Facing the Mountain (Adapted for Young Readers): A True Story of Japanese American Heroes in World War II (Hardcover)
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Adapted for young readers from the New York Times bestseller by Daniel James Brown, Facing the Mountain is the remarkable true story of three brave Japanese American soldiers who fought for the United States during World War II while facing discrimination at home. Perfect for readers of The Boys in the Boat.
After the Japanese military bombed Pearl Harbor in 1941, Japanese Americans became the subject of racism and discrimination within the United States. Many were rounded up and put in concentration camps. But even while this was happening, there were many Japanese American soldiers who fought to ensure that all Americans were safe during the biggest conflict in world history.
Facing the Mountain is the story of three Japanese American soldiers: Rudy Tokiwa, Fred Shiosaki, and Kats Miho, who volunteered for the 442nd Regimental Combat Team to fight for their country in World War II. The book covers the three soldiers' deployment to Europe and the struggles of their families back home. Woven throughout is the chronicle of Gordon Hirabayashi, one of a cadre of patriotic resisters who stood up against the government in defense of their own rights.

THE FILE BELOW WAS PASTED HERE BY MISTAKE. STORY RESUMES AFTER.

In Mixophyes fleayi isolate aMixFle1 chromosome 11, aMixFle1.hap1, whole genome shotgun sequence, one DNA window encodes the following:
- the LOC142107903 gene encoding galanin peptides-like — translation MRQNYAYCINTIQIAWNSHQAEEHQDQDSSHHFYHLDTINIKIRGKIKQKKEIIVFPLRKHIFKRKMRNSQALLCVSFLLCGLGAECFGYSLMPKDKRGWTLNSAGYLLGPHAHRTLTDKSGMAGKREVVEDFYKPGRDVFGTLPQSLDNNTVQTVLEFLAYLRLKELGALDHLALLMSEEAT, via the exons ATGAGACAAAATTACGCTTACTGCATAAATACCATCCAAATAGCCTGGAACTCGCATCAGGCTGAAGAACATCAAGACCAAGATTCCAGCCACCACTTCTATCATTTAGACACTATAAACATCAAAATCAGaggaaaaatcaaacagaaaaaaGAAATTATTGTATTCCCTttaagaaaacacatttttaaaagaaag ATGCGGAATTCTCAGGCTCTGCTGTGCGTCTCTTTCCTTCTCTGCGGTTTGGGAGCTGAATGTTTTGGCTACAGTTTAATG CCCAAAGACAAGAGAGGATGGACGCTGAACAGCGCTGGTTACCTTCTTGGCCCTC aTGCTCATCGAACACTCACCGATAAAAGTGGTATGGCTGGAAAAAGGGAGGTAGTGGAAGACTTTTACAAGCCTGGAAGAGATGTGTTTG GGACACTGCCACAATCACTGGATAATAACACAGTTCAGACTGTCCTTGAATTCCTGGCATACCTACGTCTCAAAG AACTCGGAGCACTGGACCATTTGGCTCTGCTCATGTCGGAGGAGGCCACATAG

Equal parts riveting war story, resisitance history, and courtroom drama, Facing the Mountain is a fascinating and impeccably researched book that will captivate young readers. Includes black and white photos and backmatter.
About the Author
Daniel James Brown is the author of The Indifferent Stars Above and Under a Flaming Sky, which was a finalist for the B&N Discover Great New Writers Award, as well as The Boys in the Boat, a New York Times bestselling book that was awarded the ALA’s Andrew Carnegie Medal for Excellence in Nonfiction. He has taught writing at San José State University and Stanford University. He lives outside Seattle.
"This young reader’s edition has been thoroughly adapted and trimmed to about half the length of the adult original, but Brown’s contagious sense of outrage remains . . . Based largely on oral histories and interviews, this shameful episode offers a telling lesson for all readers who take their own rights for granted: 'Their stories aren’t just history,' Brown writes. 'They shine a light on our own time.'"--Booklist, starred review
"A gripping history of Japanese American fortitude in the face of racism and incarceration during World War II...An unforgettable account of an appalling chapter in American history."--Kirkus, starred review